Internet Engineering Task Force (IETF) J. Ott Request for Comments: 5760 Aalto University Category: Standards Track J. Chesterfield ISSN: 2070-1721 University of Cambridge E. Schooler Intel February 2010 RTP Control Protocol (RTCP) Extensions for Single-Source Multicast Sessions with Unicast Feedback Abstract This document specifies an extension to the Real-time Transport Control Protocol (RTCP) to use unicast feedback to a multicast sender. The proposed extension is useful for single-source multicast sessions such as Source-Specific Multicast (SSM) communication where the traditional model of many-to-many group communication is either not available or not desired. In addition, it can be applied to any group that might benefit from a sender-controlled summarized reporting mechanism. Status of This Memo This is an Internet Standards Track document. This document is a product of the Internet Engineering Task Force (IETF). It represents the consensus of the IETF community. It has received public review and has been approved for publication by the Internet Engineering Steering Group (IESG). Further information on Internet Standards is available in Section 2 of RFC 5741. Information about the current status of this document, any errata, and how to provide feedback on it may be obtained at http://www.rfc-editor.org/info/rfc5760. Copyright Notice Copyright (c) 2010 IETF Trust and the persons identified as the document authors. All rights reserved. This document is subject to BCP 78 and the IETF Trust's Legal Provisions Relating to IETF Documents (http://trustee.ietf.org/license-info) in effect on the date of publication of this document. Please review these documents carefully, as they describe your rights and restrictions with respect to this document. Code Components extracted from this document must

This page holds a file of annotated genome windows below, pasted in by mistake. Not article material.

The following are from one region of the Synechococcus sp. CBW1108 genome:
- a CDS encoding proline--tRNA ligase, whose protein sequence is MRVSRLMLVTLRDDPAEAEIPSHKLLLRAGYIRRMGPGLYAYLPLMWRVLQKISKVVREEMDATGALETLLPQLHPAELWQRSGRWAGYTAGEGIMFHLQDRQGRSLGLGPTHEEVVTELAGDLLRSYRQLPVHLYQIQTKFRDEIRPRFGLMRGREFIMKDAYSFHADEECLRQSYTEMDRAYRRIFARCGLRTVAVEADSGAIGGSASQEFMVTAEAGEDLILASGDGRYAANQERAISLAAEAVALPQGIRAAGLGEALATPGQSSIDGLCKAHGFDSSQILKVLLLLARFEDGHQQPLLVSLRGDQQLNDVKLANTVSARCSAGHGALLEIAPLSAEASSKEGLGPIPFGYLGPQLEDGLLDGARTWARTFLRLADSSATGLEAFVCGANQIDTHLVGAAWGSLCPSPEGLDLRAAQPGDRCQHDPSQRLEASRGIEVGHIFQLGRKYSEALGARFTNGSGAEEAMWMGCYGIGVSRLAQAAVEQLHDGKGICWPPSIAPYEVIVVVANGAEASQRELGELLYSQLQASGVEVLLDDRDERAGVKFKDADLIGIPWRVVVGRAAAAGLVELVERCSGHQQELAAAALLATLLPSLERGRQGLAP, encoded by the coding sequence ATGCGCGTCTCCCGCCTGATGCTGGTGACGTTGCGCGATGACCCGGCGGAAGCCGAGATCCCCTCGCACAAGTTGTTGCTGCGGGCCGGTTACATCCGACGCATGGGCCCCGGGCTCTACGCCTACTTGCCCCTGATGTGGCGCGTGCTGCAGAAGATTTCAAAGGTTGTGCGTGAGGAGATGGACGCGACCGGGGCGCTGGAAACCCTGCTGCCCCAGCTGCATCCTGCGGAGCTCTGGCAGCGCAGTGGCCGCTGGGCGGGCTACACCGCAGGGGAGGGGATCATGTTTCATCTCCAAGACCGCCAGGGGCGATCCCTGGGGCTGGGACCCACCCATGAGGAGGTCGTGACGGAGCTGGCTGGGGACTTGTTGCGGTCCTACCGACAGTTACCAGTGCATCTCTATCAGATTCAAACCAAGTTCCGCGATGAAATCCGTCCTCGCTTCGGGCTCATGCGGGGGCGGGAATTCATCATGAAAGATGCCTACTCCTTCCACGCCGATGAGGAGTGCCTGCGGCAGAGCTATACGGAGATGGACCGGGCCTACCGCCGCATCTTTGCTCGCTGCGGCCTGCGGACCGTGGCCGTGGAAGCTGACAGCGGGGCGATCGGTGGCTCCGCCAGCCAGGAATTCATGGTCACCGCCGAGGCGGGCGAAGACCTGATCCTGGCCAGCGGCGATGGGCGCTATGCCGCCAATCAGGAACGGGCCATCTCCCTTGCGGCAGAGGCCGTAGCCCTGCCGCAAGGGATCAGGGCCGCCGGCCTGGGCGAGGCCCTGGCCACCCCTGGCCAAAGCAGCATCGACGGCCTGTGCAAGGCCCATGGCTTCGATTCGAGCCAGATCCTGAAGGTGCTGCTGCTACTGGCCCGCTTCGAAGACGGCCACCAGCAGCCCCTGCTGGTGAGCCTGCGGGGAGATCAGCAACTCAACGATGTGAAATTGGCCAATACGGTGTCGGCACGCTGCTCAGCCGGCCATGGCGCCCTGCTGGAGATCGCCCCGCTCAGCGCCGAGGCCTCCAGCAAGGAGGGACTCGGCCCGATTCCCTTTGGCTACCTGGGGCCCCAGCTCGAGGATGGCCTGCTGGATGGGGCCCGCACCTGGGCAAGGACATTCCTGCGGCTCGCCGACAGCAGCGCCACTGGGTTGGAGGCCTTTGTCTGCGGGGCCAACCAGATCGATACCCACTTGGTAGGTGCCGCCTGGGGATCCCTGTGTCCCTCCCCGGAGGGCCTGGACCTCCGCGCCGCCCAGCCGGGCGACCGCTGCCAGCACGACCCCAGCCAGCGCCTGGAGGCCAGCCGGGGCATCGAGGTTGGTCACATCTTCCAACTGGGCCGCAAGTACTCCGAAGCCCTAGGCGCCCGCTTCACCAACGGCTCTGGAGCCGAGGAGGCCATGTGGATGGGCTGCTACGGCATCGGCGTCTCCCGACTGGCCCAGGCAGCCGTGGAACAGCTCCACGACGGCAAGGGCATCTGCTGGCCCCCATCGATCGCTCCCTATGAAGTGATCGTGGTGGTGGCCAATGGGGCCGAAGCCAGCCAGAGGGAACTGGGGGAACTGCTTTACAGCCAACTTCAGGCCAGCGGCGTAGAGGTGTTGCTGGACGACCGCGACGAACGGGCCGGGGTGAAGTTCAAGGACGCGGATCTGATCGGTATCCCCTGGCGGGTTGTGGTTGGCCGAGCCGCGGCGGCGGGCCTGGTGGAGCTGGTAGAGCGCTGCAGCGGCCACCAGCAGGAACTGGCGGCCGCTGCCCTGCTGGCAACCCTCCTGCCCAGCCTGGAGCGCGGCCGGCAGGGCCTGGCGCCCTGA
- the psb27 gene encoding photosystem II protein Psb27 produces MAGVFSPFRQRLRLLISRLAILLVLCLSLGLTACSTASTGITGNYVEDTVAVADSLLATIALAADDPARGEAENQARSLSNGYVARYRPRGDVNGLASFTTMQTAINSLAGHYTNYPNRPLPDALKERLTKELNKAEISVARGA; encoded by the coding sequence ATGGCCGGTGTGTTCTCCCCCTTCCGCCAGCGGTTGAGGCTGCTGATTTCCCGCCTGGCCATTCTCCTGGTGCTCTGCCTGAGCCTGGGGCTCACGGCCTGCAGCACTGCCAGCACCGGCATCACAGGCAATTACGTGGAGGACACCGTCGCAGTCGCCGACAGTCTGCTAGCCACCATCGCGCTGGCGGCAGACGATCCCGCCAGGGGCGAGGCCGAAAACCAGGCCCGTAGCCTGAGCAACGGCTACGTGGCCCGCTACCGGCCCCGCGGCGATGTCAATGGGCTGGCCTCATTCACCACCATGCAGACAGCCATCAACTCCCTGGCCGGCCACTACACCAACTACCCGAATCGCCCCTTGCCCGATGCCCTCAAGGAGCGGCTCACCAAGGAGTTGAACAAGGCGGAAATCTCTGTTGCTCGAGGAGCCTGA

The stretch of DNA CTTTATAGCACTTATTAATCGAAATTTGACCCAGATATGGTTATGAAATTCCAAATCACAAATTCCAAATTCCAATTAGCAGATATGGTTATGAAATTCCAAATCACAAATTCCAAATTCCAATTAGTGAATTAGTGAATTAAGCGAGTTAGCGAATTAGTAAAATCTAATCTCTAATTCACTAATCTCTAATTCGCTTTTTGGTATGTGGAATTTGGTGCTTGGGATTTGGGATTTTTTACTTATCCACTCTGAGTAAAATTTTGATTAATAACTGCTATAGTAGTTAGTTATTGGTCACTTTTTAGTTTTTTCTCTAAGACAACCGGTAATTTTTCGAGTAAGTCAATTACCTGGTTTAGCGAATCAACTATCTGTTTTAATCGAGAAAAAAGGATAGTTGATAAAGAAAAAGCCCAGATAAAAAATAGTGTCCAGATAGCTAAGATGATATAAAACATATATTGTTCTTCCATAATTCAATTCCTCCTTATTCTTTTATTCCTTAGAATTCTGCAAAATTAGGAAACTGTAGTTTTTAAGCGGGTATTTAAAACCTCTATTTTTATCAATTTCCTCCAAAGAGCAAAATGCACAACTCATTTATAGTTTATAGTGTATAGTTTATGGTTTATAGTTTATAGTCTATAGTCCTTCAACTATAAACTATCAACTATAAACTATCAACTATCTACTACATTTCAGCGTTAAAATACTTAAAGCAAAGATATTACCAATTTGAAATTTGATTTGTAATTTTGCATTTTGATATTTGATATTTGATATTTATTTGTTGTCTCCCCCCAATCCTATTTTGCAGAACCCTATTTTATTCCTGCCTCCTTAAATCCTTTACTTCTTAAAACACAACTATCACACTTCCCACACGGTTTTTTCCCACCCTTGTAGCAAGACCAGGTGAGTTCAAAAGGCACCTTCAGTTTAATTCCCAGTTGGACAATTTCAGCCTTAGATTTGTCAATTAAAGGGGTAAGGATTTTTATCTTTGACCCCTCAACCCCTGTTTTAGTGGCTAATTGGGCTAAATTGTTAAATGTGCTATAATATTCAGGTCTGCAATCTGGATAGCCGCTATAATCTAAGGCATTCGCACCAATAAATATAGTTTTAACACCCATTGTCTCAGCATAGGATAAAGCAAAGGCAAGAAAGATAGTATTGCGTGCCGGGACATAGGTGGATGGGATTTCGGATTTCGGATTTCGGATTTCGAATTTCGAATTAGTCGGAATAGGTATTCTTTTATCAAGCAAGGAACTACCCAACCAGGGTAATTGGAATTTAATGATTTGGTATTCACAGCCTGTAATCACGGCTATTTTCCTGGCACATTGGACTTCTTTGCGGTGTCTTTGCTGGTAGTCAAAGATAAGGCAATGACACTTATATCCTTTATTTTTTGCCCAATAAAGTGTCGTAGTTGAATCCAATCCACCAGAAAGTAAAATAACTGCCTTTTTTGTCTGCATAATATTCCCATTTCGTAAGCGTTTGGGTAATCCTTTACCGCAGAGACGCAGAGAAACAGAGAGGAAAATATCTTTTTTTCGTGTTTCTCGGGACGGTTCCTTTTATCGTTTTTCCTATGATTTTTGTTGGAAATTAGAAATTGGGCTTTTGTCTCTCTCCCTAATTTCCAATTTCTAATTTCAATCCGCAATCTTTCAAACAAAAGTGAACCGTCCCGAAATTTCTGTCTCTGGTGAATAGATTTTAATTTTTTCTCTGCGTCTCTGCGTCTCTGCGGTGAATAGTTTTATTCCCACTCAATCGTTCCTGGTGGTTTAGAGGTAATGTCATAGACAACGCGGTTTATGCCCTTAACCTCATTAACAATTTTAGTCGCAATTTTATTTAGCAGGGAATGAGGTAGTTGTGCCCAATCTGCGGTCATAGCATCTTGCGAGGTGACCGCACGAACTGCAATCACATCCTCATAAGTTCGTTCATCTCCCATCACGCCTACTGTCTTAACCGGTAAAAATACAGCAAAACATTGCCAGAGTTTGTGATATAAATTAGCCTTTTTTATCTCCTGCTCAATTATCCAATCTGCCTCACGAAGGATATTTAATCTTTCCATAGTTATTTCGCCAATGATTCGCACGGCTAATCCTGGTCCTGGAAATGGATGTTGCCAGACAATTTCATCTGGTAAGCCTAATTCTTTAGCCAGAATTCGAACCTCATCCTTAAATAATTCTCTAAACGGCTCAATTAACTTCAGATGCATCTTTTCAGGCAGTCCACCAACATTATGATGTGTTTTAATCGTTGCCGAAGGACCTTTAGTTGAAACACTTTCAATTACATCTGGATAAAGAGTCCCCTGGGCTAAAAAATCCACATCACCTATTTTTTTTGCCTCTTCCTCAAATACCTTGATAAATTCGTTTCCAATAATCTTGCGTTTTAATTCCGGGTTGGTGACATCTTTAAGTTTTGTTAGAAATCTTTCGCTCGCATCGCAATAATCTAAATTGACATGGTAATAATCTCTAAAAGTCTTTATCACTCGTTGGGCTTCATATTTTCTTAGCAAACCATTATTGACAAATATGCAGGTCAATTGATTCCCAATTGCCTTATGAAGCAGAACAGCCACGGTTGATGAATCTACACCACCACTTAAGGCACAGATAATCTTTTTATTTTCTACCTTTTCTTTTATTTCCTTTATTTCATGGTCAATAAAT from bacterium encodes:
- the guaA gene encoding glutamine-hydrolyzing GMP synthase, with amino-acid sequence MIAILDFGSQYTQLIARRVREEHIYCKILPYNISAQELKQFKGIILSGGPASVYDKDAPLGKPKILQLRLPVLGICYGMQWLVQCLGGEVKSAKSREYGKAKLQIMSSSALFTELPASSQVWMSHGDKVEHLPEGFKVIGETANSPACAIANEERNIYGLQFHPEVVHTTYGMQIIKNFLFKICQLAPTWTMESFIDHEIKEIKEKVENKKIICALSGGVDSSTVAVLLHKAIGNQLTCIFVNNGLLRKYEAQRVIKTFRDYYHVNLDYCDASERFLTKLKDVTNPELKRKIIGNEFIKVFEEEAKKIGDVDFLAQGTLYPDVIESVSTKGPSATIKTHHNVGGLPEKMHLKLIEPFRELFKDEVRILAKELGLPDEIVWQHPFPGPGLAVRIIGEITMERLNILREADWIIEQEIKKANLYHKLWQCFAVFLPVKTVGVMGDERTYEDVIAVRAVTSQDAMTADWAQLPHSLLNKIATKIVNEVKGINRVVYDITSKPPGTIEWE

include Simplified BSD License text as described in Section 4.e of the Trust Legal Provisions and are provided without warranty as described in the Simplified BSD License. This document may contain material from IETF Documents or IETF Contributions published or made publicly available before November 10, 2008. The person(s) controlling the copyright in some of this material may not have granted the IETF Trust the right to allow modifications of such material outside the IETF Standards Process. Without obtaining an adequate license from the person(s) controlling the copyright in such materials, this document may not be modified outside the IETF Standards Process, and derivative works of it may not be created outside the IETF Standards Process, except to format it for publication as an RFC or to translate it into languages other than English. Table of Contents 1. Introduction ....................................................3 2. Conventions and Acronyms ........................................4 3. Definitions .....................................................5 4. Basic Operation .................................................6 5. Packet Types ...................................................10 6. Simple Feedback Model ..........................................11 7. Distribution Source Feedback Summary Model .....................13 8. Mixer/Translator Issues ........................................36 9. Transmission Interval Calculation ..............................37 10. SDP Extensions ................................................39 11. Security Considerations .......................................41 12. Backwards Compatibility .......................................51 13. IANA Considerations ...........................................51 14. References ....................................................53 Appendix A. Examples for Sender-Side Configurations ...............57 Appendix B. Distribution Report Processing at the Receiver ........60